Fear is spreading that ISIS terrorists will be imported into Europe and more attacks such as the Charlie Hebdo, or the November 13, 2015, Paris attacks will spread throughout Europe.
Terrorist assaults in Paris produced fear among the public that another attack could come anywhere and anytime.
Merkel is confronted with a political rebellion at home because, among the million refugees Germany has accepted, some have committed crimes that feed populist and right-wing extremism in Germany. After the attacks in Cologne, there is no denying criminality among some refugees.
Germany’s laws were just changed to allow for early deportation, but for the several thousand already waiting return to their countries, the legal changes will not suffice.
Germany, a country of rules and proud of its rule-of-law culture, will keep the federal government’s commitments to protect and promote human dignity and the right to asylum.
Nevertheless, given that the legal questions are certainly fiendishly complex, the outcome of a potential constitutional complaint is unknowable.
The heart and soul of German politics
Chancellor Merkel bet twice on public acceptance of her wisdom. She announced an accelerated end to nuclear energy generation in Germany, after the Fukushima nuclear disaster. She won that bet for German leadership in alternative energy.
The second bet, Chancellor Merkel’s welcoming culture policy, in effect, was seen as an open invitation to refugees not just from the Syrian civil war, but pretty much from anywhere, to come to Germany because they would be “welcomed.” That policy has hit a brick wall.
European Union member states balked at taking refugees and sent them on to Germany. Local communities’ social services offices were overwhelmed by the flood of people. The backlash against the refugees has grown dangerously.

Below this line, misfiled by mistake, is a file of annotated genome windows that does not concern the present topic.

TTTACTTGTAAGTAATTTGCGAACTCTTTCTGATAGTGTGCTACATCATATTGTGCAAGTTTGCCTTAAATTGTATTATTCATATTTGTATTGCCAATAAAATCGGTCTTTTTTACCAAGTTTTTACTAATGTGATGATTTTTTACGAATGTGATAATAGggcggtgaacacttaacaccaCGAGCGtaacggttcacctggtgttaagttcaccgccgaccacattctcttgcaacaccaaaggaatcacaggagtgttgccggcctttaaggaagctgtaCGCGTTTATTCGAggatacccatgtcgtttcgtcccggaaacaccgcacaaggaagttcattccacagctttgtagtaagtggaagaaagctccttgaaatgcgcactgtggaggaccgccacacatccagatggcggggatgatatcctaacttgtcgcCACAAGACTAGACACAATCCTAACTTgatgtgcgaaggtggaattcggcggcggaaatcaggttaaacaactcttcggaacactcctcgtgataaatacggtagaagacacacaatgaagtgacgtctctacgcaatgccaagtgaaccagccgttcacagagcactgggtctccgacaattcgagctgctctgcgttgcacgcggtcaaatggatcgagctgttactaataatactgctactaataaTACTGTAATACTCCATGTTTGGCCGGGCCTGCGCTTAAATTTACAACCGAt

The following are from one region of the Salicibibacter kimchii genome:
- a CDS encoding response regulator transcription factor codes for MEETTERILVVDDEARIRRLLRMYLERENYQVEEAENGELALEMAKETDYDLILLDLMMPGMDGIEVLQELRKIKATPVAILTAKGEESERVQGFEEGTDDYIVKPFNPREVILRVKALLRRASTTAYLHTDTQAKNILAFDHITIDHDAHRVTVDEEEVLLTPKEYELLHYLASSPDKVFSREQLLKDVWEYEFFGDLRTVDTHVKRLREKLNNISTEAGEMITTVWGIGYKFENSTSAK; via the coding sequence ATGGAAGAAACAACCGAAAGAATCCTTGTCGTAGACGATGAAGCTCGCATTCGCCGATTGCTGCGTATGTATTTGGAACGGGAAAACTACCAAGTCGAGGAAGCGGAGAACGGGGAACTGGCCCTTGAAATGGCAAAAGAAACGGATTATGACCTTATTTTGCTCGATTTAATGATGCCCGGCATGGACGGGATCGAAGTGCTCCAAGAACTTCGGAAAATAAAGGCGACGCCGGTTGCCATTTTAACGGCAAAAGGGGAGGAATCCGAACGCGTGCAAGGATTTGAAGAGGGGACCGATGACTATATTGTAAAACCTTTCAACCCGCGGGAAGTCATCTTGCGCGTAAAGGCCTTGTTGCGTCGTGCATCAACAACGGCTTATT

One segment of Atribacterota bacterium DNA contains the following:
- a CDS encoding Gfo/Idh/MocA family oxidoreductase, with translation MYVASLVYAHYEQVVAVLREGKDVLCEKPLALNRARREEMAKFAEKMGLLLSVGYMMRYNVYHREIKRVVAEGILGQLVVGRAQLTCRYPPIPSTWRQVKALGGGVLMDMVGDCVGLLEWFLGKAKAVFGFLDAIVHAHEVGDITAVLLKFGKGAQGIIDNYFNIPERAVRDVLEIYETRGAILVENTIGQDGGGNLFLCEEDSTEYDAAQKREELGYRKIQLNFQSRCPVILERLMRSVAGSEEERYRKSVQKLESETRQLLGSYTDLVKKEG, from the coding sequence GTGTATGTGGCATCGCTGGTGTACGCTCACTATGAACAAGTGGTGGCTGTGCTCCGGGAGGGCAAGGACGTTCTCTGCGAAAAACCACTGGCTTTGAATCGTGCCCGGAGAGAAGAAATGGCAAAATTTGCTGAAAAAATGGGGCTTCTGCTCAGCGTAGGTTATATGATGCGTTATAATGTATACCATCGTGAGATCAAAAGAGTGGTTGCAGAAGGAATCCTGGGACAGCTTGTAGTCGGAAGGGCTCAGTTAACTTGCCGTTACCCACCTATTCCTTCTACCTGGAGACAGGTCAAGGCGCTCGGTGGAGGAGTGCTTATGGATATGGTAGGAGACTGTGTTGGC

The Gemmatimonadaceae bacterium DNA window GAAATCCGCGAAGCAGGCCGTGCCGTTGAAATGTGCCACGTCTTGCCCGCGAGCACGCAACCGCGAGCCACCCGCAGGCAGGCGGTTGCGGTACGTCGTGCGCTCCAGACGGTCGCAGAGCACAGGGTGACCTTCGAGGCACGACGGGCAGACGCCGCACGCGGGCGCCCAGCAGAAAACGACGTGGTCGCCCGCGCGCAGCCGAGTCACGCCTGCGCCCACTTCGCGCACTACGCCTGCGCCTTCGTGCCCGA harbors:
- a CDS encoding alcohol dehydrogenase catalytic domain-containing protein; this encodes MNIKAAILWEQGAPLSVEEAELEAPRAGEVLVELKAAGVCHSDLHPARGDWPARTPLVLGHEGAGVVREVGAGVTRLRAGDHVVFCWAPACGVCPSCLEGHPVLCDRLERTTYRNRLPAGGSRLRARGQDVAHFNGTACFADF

The Chancellor faces a constellation of legal, political and societal forces demanding stemming the uncontrolled flood of refugees. Police and military measures alone will not suffice to contain the threat.
German Muslim, Christian and Jewish communities should join in a common effort to support tolerance, if it is truly the heart and soul of German politics.
Criminals among the refugees need to be arrested, tried and, if convicted, deported. Germany’s borders must be controlled or closed quickly. Merkel needs to win EU support on resettlement of refugees.
German foreign and security policy must soon show results from initiatives to stop refugees before they flee to Europe. That is the truly gigantic bet Merkel has been making. We will very soon find out about the outcome of that bet.
Inside Germany, the debate over refugees is fast becoming a constitutional crisis.
Merkel’s European partners are wary of her profound ethics paired with self-righteousness.
Merkel’s own party is openly questioning her leadership and sense of realism, if not truthfulness.
Germany's commitment to inviolability of human dignity is a defining element of its political culture.
The commitment to the refugees that Germany is open for them may seem romantic. It is not.
Merkel hasn’t made a proper distinction between those entitled to asylum and war-zone refugees.